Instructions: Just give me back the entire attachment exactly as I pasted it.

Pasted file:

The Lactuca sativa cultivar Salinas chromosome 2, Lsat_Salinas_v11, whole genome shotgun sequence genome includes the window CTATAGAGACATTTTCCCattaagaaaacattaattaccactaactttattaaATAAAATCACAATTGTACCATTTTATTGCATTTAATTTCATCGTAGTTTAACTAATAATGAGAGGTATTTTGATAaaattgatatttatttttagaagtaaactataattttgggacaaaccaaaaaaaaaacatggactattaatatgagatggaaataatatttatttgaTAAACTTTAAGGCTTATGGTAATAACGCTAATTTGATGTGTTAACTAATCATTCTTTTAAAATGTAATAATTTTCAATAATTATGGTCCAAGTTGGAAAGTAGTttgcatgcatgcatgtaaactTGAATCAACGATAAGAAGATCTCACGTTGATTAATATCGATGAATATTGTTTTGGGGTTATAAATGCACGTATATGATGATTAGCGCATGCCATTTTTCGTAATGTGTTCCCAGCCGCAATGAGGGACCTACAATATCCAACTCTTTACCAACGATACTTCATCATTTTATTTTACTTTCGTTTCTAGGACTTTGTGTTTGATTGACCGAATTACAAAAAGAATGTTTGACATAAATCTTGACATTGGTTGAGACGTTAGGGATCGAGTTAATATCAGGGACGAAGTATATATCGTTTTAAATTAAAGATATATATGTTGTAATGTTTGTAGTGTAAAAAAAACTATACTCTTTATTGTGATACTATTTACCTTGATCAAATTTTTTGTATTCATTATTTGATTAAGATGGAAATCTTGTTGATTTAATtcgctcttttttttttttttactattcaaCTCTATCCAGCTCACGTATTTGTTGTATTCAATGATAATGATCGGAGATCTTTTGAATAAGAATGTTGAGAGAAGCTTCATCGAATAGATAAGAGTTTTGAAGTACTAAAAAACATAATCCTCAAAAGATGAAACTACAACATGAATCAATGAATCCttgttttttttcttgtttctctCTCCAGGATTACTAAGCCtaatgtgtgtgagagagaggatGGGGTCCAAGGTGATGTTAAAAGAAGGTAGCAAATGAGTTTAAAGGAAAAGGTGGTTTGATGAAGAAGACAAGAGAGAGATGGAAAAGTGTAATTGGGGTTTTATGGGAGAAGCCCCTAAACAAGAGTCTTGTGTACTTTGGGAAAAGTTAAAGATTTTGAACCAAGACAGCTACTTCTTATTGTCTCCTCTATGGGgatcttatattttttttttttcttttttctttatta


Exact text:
The Lactuca sativa cultivar Salinas chromosome 2, Lsat_Salinas_v11, whole genome shotgun sequence genome includes the window CTATAGAGACATTTTCCCattaagaaaacattaattaccactaactttattaaATAAAATCACAATTGTACCATTTTATTGCATTTAATTTCATCGTAGTTTAACTAATAATGAGAGGTATTTTGATAaaattgatatttatttttagaagtaaactataattttgggacaaaccaaaaaaaaaacatggactattaatatgagatggaaataatatttatttgaTAAACTTTAAGGCTTATGGTAATAACGCTAATTTGATGTGTTAACTAATCATTCTTTTAAAATGTAATAATTTTCAATAATTATGGTCCAAGTTGGAAAGTAGTttgcatgcatgcatgtaaactTGAATCAACGATAAGAAGATCTCACGTTGATTAATATCGATGAATATTGTTTTGGGGTTATAAATGCACGTATATGATGATTAGCGCATGCCATTTTTCGTAATGTGTTCCCAGCCGCAATGAGGGACCTACAATATCCAACTCTTTACCAACGATACTTCATCATTTTATTTTACTTTCGTTTCTAGGACTTTGTGTTTGATTGACCGAATTACAAAAAGAATGTTTGACATAAATCTTGACATTGGTTGAGACGTTAGGGATCGAGTTAATATCAGGGACGAAGTATATATCGTTTTAAATTAAAGATATATATGTTGTAATGTTTGTAGTGTAAAAAAAACTATACTCTTTATTGTGATACTATTTACCTTGATCAAATTTTTTGTATTCATTATTTGATTAAGATGGAAATCTTGTTGATTTAATtcgctcttttttttttttttactattcaaCTCTATCCAGCTCACGTATTTGTTGTATTCAATGATAATGATCGGAGATCTTTTGAATAAGAATGTTGAGAGAAGCTTCATCGAATAGATAAGAGTTTTGAAGTACTAAAAAACATAATCCTCAAAAGATGAAACTACAACATGAATCAATGAATCCttgttttttttcttgtttctctCTCCAGGATTACTAAGCCtaatgtgtgtgagagagaggatGGGGTCCAAGGTGATGTTAAAAGAAGGTAGCAAATGAGTTTAAAGGAAAAGGTGGTTTGATGAAGAAGACAAGAGAGAGATGGAAAAGTGTAATTGGGGTTTTATGGGAGAAGCCCCTAAACAAGAGTCTTGTGTACTTTGGGAAAAGTTAAAGATTTTGAACCAAGACAGCTACTTCTTATTGTCTCCTCTATGGGgatcttatattttttttttttcttttttctttatta